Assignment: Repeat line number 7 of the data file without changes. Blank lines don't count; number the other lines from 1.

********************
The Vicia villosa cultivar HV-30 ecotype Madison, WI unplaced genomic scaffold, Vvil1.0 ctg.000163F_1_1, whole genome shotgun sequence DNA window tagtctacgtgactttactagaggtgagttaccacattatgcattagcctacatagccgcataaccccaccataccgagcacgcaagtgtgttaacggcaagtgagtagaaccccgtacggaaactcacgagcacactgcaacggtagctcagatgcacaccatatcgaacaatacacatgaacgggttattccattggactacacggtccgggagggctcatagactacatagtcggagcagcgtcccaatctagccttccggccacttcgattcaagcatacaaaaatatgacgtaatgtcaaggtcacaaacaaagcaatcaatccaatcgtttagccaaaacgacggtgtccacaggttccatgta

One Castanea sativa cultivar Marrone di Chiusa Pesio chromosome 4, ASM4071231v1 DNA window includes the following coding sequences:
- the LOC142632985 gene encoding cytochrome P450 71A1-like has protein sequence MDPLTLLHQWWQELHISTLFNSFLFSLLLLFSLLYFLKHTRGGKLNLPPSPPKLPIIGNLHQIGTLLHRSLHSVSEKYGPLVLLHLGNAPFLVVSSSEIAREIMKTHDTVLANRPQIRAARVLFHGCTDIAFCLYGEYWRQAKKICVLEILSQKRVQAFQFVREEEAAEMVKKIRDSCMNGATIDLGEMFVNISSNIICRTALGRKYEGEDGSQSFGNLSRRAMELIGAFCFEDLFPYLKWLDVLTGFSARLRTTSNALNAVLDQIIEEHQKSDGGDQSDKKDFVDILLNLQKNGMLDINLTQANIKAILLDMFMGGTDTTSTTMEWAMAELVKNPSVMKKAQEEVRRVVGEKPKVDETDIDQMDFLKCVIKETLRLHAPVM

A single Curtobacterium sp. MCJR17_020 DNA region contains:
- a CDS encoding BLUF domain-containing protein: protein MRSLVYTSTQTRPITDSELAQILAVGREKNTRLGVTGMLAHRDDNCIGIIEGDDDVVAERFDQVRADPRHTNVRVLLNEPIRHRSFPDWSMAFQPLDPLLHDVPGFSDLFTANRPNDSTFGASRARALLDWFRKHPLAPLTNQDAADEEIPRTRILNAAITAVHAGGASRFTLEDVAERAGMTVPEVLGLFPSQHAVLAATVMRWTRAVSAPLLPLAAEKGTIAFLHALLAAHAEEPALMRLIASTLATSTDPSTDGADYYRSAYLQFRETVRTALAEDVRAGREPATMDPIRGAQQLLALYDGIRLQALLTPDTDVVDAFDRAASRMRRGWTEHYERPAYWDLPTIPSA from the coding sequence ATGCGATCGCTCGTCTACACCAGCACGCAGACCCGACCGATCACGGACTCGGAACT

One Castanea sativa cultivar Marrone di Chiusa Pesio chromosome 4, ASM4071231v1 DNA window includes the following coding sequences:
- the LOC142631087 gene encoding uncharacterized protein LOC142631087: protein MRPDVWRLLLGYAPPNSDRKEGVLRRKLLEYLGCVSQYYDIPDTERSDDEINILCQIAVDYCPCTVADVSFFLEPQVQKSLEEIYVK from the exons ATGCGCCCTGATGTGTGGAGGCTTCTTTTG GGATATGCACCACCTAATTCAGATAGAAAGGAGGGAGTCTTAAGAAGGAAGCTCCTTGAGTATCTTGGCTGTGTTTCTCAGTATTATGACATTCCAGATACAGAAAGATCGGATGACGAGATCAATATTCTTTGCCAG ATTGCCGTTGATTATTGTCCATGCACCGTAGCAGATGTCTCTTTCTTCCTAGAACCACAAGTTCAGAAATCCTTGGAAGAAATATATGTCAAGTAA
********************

- the LOC142631087 gene encoding uncharacterized protein LOC142631087: protein MRPDVWRLLLGYAPPNSDRKEGVLRRKLLEYLGCVSQYYDIPDTERSDDEINILCQIAVDYCPCTVADVSFFLEPQVQKSLEEIYVK from the exons ATGCGCCCTGATGTGTGGAGGCTTCTTTTG GGATATGCACCACCTAATTCAGATAGAAAGGAGGGAGTCTTAAGAAGGAAGCTCCTTGAGTATCTTGGCTGTGTTTCTCAGTATTATGACATTCCAGATACAGAAAGATCGGATGACGAGATCAATATTCTTTGCCAG ATTGCCGTTGATTATTGTCCATGCACCGTAGCAGATGTCTCTTTCTTCCTAGAACCACAAGTTCAGAAATCCTTGGAAGAAATATATGTCAAGTAA